## Circuits

You probably already know that unlike a hose pipe with water electricity always flows in a circle. A better model of what is happening is more like a hose pipe connected to the input and output of a pump. The pump simply circulates the water. In the case of electricity the pump is usually a battery or something that can generate a voltage.

Lets look at a real circuit for a moment.

The zig zag is the US symbol for a resistor - Europe uses a rectangle to avoid having to draw the difficult line. The Symbol to the right is a battery. You can see that the resistor is connected across the terminals of the battery. In real life there would be wires and connections and perhaps even some soldering.

This form of diagram, a schematic, only shows you the connections that you have to make. How you make them is up to you. For much electronics a schematic makes the intention of how things are connected clear where say a photo of the real circuit would just look like a mess of wires.

Although many introductory books use drawings of real life and minimize the use of schematics it is important that you learn how to read one - so we will be using them from the word go.

You can think of the battery as a pump that pumps electricity around the circuit. The pump provides 3V of pressure and the resistor in the circuit provides 50 Ohms of resistance.

Notice that in a real circuit the wires used to connect the resistor would themselves have resistance but in practice this is so small that we ignore it and concentrate only on the resistance in the components we use in the circuit.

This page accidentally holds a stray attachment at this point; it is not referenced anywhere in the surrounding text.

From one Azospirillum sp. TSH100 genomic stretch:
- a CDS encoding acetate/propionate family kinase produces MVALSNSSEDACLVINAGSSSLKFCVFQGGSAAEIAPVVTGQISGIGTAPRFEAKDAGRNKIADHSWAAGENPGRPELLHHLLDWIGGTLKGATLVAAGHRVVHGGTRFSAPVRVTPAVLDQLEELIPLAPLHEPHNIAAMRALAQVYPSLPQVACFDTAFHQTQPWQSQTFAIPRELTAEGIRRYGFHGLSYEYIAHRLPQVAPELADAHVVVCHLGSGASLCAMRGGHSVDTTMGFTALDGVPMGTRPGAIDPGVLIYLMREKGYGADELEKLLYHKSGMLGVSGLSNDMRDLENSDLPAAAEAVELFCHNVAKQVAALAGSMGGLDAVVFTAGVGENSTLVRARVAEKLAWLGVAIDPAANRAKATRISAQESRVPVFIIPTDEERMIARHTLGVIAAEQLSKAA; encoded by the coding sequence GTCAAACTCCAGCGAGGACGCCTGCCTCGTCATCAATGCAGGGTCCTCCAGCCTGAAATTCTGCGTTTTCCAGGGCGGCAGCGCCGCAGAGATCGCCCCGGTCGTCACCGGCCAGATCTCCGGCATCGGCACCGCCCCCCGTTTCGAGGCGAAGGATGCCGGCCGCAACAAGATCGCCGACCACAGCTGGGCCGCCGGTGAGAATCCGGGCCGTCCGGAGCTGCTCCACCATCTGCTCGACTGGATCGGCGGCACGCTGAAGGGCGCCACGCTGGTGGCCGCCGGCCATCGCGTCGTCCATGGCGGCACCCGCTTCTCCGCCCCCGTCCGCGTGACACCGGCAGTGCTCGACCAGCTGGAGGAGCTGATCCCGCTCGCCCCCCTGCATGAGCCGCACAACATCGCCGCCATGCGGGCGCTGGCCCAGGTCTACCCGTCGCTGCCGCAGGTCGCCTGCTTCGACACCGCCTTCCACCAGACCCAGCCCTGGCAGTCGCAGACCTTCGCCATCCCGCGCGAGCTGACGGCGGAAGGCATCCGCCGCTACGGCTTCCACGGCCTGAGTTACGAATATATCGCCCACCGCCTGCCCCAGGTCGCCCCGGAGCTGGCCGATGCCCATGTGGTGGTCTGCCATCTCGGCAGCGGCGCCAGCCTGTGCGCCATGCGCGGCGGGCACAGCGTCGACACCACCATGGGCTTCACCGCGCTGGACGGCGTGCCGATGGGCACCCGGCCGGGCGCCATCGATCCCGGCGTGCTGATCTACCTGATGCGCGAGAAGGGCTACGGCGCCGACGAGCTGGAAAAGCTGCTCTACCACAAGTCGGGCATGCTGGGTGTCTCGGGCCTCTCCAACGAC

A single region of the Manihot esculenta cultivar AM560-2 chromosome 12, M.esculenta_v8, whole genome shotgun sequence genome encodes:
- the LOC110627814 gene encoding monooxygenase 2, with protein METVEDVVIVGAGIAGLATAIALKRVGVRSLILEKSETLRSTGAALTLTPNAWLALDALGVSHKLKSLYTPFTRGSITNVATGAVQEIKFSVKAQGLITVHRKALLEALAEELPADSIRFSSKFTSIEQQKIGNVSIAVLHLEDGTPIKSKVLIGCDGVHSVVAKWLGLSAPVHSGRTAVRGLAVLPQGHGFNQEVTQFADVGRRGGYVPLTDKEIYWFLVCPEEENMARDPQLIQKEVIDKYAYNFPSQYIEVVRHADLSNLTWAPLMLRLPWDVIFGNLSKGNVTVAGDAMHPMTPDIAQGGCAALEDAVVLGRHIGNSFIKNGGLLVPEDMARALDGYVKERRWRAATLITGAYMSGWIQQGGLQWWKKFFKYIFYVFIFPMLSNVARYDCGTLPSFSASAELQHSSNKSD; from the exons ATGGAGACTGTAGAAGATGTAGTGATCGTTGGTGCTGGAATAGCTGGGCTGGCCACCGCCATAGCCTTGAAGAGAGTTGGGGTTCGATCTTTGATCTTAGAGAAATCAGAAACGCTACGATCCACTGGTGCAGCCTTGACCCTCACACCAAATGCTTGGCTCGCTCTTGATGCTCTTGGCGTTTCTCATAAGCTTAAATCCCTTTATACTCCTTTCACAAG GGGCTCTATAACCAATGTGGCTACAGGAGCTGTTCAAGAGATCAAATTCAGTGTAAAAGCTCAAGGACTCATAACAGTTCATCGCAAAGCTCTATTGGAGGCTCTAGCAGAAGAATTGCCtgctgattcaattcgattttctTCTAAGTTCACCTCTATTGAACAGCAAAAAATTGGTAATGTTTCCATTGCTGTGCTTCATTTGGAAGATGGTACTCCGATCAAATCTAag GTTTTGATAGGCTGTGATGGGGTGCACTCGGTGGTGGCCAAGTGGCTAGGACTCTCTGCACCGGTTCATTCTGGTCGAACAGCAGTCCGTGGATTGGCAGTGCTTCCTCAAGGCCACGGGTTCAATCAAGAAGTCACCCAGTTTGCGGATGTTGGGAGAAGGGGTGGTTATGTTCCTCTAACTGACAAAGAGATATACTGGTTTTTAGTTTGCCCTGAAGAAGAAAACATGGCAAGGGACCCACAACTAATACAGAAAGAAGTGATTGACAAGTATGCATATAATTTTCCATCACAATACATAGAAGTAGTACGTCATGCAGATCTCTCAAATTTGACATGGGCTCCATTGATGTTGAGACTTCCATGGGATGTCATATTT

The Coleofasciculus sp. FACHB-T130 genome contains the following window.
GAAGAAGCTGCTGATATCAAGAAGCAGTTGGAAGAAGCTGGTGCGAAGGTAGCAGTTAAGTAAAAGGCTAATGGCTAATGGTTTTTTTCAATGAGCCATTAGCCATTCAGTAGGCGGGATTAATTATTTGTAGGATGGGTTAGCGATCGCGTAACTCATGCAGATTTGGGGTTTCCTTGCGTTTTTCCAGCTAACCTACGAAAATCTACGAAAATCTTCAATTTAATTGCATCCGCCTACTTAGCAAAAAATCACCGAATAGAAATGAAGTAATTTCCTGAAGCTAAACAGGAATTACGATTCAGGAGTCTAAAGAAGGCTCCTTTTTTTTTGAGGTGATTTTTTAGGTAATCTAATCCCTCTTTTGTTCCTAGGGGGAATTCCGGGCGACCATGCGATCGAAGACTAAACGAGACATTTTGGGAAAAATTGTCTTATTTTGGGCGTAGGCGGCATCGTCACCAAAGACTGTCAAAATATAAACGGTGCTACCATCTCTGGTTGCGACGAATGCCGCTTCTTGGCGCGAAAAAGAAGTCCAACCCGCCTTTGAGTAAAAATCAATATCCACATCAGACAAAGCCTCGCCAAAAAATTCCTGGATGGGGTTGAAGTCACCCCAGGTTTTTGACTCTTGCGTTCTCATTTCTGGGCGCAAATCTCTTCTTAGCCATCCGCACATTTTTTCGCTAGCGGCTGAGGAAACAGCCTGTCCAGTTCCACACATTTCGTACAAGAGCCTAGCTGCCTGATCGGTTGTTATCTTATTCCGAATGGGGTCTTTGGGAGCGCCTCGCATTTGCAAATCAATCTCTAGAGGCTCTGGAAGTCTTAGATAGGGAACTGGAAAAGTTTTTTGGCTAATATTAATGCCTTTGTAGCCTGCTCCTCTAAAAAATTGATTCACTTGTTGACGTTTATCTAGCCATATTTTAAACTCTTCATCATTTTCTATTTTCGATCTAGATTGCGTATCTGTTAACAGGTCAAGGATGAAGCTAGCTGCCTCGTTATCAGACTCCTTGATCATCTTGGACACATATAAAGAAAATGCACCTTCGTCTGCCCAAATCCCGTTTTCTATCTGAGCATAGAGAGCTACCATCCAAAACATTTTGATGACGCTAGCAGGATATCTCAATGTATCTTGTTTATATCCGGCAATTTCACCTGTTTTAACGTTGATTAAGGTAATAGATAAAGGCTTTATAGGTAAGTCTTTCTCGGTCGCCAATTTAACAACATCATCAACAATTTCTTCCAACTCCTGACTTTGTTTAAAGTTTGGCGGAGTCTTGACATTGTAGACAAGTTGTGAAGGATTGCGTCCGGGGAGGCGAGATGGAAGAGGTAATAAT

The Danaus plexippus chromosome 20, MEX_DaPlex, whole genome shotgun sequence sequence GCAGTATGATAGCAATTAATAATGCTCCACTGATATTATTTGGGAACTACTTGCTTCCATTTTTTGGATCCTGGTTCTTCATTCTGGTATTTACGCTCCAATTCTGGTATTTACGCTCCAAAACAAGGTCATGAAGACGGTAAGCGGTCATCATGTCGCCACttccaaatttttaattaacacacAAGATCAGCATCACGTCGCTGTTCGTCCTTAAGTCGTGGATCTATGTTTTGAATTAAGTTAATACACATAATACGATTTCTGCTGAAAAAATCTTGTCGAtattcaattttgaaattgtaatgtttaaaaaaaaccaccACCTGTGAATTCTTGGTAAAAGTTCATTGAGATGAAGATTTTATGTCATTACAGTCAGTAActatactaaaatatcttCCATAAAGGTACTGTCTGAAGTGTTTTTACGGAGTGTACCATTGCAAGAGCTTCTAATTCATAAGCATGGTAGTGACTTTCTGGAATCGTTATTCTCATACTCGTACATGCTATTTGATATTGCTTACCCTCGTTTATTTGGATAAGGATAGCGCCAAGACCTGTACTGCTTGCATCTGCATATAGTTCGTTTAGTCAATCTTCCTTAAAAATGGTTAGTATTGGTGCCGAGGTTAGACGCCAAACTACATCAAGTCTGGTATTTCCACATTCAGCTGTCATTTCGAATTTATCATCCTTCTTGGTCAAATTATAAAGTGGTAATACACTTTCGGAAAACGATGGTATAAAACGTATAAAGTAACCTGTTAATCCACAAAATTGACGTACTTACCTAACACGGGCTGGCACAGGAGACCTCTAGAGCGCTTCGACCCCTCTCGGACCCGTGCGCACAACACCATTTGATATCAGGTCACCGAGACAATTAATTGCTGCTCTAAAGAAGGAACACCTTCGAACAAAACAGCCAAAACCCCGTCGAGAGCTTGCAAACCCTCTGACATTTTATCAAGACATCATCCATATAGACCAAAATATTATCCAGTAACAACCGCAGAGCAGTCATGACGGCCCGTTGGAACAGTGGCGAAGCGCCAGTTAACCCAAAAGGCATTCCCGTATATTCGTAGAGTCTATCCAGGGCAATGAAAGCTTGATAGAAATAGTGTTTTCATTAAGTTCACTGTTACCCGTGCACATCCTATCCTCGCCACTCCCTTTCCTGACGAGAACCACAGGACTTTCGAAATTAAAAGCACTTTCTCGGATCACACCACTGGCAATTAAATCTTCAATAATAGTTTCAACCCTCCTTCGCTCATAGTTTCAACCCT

Now you should have no problem in calculating the current flowing in the resistor.

I=V/R=3/50=0.06 A

or 60mA.

## Working With Units

In practice the Ohm is too small a unit for everyday use and the Amp is too big. On the other hand the Volt is about right. What this means is that a 1 Ohm resistor is a very small resistance and not often used. A 1 Amp current on the other hand is fairly large and not often encountered in digital circuits. On the other hand we tend to work with 9 Volt batteries and digital circuits work at anything from 3.3V to 5V.

in practice we tend to work with resistance in at least 1000s of Ohms and so the Kilo Ohm or KOhm i.e. 1000 Ohms is more commonly encountered.

If you connect a resistance in KOhms to a small number of volts then the current that flows is in the 1/1000ths of an Amp or a milli-Amp.

You will also encounter Mega Ohms - 1000,000 Ohms or 1000KOhms and micro-Amps 1/1000,000 Amp or 1/1000 of a milli-amp.

Again these two units tend to go together because it you put a few volts across a resistance in the Mega-Ohm range you tend to get currents in the micro-Amp range.

```Units:
1mA or 1 milli-Amp is 1/1000th of an amp. To convert Amps to milli-Amps multiply by 1000.
1uA or 1 micro-Amp is 1/1000,000 of an amp or
1/100th of a milli-Amp. To convert milli-Amps to micro-Amps multiply by 1000

1KOhm is 1000 Ohms
1MOhm is 1000 KOhms or 1000,000 Ohms.
```

If you use Ohm's law with resistance in KOhms then the current will be in mA. For example 9V applied across 20KOhms gives a current of:

9/20=0.45 mA

Similarly if you use Ohm's law with resistances in MOhms the current will be in micro-Amps. For example 9V applied across 20MOhms gives a current of:

9/20=0.45 uA